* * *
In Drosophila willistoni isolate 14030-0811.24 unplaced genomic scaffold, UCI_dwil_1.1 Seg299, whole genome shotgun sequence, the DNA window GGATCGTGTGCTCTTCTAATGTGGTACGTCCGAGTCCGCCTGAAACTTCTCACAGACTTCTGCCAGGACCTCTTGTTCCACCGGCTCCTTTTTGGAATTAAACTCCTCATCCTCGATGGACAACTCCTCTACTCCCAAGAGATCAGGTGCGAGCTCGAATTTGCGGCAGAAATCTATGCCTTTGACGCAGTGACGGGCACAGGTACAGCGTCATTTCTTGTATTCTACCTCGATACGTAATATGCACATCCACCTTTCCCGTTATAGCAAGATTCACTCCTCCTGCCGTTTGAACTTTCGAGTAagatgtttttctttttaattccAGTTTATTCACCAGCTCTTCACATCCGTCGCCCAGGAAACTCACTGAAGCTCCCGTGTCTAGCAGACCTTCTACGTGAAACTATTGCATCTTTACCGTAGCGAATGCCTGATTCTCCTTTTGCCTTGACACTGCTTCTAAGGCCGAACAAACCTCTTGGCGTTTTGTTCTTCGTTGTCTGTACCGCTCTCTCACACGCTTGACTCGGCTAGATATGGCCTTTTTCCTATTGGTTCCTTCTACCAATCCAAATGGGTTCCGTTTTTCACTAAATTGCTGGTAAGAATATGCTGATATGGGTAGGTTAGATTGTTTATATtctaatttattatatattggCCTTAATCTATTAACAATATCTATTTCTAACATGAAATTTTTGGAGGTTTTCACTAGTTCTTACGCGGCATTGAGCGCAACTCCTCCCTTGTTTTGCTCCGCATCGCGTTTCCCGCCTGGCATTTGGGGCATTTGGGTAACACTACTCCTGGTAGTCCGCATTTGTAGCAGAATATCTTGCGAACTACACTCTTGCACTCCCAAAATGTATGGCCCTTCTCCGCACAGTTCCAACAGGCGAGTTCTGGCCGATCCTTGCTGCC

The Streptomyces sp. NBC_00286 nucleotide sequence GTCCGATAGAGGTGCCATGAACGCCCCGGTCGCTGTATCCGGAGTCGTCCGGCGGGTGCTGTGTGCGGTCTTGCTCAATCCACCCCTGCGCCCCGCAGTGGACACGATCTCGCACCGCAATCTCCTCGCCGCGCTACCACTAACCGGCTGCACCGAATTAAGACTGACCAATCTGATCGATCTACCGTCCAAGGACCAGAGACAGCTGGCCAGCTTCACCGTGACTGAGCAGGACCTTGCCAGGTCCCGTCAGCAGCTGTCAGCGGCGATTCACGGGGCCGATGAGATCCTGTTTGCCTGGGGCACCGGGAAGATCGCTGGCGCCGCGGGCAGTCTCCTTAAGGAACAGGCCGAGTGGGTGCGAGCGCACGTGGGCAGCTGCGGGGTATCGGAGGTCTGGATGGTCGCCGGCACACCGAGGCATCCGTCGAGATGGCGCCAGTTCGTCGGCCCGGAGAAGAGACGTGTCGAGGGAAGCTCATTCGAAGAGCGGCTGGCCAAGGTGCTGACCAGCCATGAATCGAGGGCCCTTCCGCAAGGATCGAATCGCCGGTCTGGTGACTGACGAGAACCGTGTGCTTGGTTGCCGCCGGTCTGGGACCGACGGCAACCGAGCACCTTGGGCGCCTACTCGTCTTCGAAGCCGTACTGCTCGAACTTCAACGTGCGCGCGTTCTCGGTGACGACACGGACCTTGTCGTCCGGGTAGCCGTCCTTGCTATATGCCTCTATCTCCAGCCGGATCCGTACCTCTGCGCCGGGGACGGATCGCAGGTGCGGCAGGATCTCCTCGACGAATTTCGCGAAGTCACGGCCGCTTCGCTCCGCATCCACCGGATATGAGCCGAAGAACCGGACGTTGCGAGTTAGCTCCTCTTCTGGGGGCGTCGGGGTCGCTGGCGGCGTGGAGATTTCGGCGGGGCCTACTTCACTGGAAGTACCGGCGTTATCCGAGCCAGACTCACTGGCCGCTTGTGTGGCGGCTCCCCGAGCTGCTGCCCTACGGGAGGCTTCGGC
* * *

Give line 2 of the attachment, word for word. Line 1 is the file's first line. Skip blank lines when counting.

The Streptomyces sp. NBC_00286 nucleotide sequence GTCCGATAGAGGTGCCATGAACGCCCCGGTCGCTGTATCCGGAGTCGTCCGGCGGGTGCTGTGTGCGGTCTTGCTCAATCCACCCCTGCGCCCCGCAGTGGACACGATCTCGCACCGCAATCTCCTCGCCGCGCTACCACTAACCGGCTGCACCGAATTAAGACTGACCAATCTGATCGATCTACCGTCCAAGGACCAGAGACAGCTGGCCAGCTTCACCGTGACTGAGCAGGACCTTGCCAGGTCCCGTCAGCAGCTGTCAGCGGCGATTCACGGGGCCGATGAGATCCTGTTTGCCTGGGGCACCGGGAAGATCGCTGGCGCCGCGGGCAGTCTCCTTAAGGAACAGGCCGAGTGGGTGCGAGCGCACGTGGGCAGCTGCGGGGTATCGGAGGTCTGGATGGTCGCCGGCACACCGAGGCATCCGTCGAGATGGCGCCAGTTCGTCGGCCCGGAGAAGAGACGTGTCGAGGGAAGCTCATTCGAAGAGCGGCTGGCCAAGGTGCTGACCAGCCATGAATCGAGGGCCCTTCCGCAAGGATCGAATCGCCGGTCTGGTGACTGACGAGAACCGTGTGCTTGGTTGCCGCCGGTCTGGGACCGACGGCAACCGAGCACCTTGGGCGCCTACTCGTCTTCGAAGCCGTACTGCTCGAACTTCAACGTGCGCGCGTTCTCGGTGACGACACGGACCTTGTCGTCCGGGTAGCCGTCCTTGCTATATGCCTCTATCTCCAGCCGGATCCGTACCTCTGCGCCGGGGACGGATCGCAGGTGCGGCAGGATCTCCTCGACGAATTTCGCGAAGTCACGGCCGCTTCGCTCCGCATCCACCGGATATGAGCCGAAGAACCGGACGTTGCGAGTTAGCTCCTCTTCTGGGGGCGTCGGGGTCGCTGGCGGCGTGGAGATTTCGGCGGGGCCTACTTCACTGGAAGTACCGGCGTTATCCGAGCCAGACTCACTGGCCGCTTGTGTGGCGGCTCCCCGAGCTGCTGCCCTACGGGAGGCTTCGGC